People with disabilities and the families who support them are often faced with financial challenges. One concern relates to how federal benefits are calculated and clawed back when income increases. Fortunately, the 2007 Federal Budget has proposed one solution to help with this concern. Details regarding the Registered Disability Savings Plan (RDSP) are expected to be introduced sometime in 2008. Persons eligible for the Disability Tax Credit (or their parent or legal representative) will be eligible to establish an RDSP. To open an RDSP the beneficiary must have a social insurance number. Contributions will be permitted until the end of the year in which the beneficiary attains 59 years of age and will be limited to a lifetime maximum of $200,000, with no annual limit. Contributions are not deductible, but the income earned on amounts inside the plan will accrue tax-deferred. Income earned in the plan will be included in the beneficiary’s income for tax purposes when paid out of the RDSP. Canada Disability Savings Grants (CDSGs) will be paid as matching amounts to RDSP contributions made in the year. For families with net income up to $74,357 the proposed matching amount will be 300 per cent on the first $500 in RDSP contributions and 200 per cent on the next $1,000. For families with income over $74,357 the matching amount is 100 per cent on the first $1,000 in RDSP contributions. While the beneficiary is under 18 years of age family net income will generally be the disabled child’s family. When the child (beneficiary) turns 18 the definition of “family net income” will generally be the disabled beneficiary and spouse’s (if applicable) combined net income. It is important to note that although contributions are permitted until the beneficiary reaches 59 the matching CDSG portion is only paid until the end of the year in which the beneficiary turns 49. Also important to note is that the maximum CDSG paid to any one beneficiary is $70,000.
Illustration No. 1:
The Rogers family has a disabled child and has expected annual net income below $74,357. They have planned to make annual contributions of $1,500 to utilize the matching grant components. The expected grant portion on this contribution is 300 per cent on the first $500 plus 200 per cent on the next $1,000. In total the grant component would be $3,500. Combined the Roger’s RDSP may plan for a combined annual contribution / CDSG equaling $5,000. The Rogers family may utilize the maximum CDSG grant by making $1,500 contributions over the next 20 years.
Illustration No. 2:
The Foster family has a disabled infant and has expected annual net income above $74,357. They have planned to make annual contributions of $1,000 to utilize the matching grant component. They expect the grant portion on this contribution to be 100 per cent on the first $1,000. In total the grant component is planned at $1,000. Combined the Foster’s RDSP may plan for a combined annual contribution / CDSG equaling $2,000.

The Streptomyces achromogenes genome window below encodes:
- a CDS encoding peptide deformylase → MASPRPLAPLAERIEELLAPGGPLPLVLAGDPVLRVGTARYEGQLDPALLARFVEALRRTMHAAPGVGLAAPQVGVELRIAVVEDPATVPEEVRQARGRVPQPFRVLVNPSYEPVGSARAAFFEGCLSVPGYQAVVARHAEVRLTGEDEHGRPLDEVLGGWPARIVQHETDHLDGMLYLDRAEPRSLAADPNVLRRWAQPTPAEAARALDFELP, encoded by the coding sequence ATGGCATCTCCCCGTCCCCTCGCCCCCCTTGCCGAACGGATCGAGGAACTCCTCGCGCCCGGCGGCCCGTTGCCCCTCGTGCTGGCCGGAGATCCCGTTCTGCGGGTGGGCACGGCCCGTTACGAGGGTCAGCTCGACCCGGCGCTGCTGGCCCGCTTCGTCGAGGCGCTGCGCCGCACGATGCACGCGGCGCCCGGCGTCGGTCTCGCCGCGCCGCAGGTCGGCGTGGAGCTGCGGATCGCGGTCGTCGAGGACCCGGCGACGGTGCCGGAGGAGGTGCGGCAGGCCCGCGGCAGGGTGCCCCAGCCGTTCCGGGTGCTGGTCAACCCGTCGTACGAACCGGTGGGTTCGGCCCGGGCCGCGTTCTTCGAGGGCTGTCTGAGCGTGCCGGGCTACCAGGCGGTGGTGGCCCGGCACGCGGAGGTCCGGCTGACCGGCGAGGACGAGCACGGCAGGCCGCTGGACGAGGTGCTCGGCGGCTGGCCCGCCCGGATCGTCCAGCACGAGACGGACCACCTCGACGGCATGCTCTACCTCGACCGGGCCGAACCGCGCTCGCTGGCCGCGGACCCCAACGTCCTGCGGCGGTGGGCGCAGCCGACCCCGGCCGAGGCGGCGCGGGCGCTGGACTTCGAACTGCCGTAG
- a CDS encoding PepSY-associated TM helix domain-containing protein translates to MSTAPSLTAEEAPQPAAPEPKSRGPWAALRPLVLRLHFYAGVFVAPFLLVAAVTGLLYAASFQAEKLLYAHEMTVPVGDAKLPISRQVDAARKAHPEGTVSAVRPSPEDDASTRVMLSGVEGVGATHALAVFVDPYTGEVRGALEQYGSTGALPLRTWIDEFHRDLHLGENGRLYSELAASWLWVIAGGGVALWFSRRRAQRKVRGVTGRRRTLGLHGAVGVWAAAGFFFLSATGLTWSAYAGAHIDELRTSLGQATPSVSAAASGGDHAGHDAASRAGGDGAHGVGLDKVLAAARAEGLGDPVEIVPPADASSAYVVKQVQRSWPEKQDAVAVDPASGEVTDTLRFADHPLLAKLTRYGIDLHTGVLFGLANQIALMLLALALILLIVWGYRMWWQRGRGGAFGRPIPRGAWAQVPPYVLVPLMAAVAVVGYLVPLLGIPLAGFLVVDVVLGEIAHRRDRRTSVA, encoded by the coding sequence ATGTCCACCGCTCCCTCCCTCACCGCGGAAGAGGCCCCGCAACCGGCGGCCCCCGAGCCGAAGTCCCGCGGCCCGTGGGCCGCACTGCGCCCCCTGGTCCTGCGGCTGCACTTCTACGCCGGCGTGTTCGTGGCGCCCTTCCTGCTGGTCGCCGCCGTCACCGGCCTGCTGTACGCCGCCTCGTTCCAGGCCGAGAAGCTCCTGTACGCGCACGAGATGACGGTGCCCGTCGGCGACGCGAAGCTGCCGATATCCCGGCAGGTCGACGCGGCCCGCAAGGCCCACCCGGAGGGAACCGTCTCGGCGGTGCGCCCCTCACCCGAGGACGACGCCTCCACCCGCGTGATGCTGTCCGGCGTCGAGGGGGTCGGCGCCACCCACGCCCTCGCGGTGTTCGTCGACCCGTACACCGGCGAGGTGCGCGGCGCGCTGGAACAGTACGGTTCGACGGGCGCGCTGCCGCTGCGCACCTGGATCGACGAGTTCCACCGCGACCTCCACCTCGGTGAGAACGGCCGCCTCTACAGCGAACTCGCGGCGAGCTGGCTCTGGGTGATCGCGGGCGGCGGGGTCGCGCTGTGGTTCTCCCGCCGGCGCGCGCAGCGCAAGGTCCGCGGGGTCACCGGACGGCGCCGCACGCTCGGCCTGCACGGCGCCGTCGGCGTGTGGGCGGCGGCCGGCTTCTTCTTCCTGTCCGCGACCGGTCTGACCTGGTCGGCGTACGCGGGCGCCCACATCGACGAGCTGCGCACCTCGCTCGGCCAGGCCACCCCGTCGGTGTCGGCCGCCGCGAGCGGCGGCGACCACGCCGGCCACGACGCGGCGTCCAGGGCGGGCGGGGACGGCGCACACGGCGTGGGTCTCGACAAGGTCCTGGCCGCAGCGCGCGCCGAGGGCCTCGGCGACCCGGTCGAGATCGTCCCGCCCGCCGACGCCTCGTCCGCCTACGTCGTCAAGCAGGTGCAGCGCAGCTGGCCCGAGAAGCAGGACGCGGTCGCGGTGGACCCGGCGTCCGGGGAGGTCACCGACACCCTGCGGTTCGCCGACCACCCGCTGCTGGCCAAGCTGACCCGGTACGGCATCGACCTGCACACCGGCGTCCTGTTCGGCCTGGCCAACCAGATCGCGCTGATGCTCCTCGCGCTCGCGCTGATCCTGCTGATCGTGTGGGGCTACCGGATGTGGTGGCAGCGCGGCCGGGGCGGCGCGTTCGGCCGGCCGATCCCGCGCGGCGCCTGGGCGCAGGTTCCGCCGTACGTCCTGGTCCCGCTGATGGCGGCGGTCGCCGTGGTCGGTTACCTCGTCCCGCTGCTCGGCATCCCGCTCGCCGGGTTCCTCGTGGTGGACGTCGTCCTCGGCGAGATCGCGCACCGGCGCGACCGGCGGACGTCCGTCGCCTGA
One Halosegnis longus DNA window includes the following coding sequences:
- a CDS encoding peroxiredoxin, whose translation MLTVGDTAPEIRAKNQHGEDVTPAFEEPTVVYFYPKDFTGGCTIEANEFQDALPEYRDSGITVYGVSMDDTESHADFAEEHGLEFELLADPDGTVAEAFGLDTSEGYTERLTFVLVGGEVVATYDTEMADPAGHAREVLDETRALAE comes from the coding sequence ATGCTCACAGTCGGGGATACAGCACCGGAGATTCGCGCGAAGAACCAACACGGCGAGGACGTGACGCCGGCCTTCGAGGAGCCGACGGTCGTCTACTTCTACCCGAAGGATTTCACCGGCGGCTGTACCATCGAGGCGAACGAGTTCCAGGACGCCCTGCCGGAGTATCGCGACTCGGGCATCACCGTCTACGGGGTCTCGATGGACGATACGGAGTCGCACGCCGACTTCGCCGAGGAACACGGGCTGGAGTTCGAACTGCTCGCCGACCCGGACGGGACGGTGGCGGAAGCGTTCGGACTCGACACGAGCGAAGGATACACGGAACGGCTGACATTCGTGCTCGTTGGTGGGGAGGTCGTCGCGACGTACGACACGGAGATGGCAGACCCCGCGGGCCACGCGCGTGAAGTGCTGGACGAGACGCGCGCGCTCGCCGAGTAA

Illustration No. 3:
The Bailey family has an adult son who is disabled and married. Combined their son and his spouse have annual net income that exceeds $74,357. The parents plan to contribute a one-time payment of $200,000 into the RDSP. Although the son will only receive a CDSG of $1,000 they are benefiting from the huge contribution limit and the fact that the contributions grow tax deferred. The grant calculation gives one more component for parents and legal representatives to consider when making decisions that may impact their total net income. Planning for 2007 may allow some parents and legal representatives to estimate family net income. Those who have some flexibility may want to consider all factors prior to making any decisions. Contributions may be made into the RDSP until the end of year the beneficiary turns 59. Payments from the RDSP begin when the beneficiary turns 60. The annual withdrawal amounts are based on the market value of the RDSP and the beneficiary’s life expectancy. One aspect to this proposal that we like is that the amounts paid out of the RDSP to the beneficiary are not expected to affect the calculation of other “income-tested” benefits. For many disabled people this is very significant. Canada Disability Savings Bonds (CDSB) of up to $1,000 will be paid annually to an RDSP where family net income does not exceed $20,833. There will be a lifetime limit of $20,000 on CDSBs paid in respect of an RDSP beneficiary. Families with incomes not exceeding $20,833 should establish an RDSP to obtain the $1,000 annual CDSB. No contribution is required by families to receive this amount. The government’s announcement will assist individuals and families in saving for the long-term financial security of children with disabilities. These proposals provide a relatively simple opportunity to plan for individuals and families of all income levels that should not be overlooked.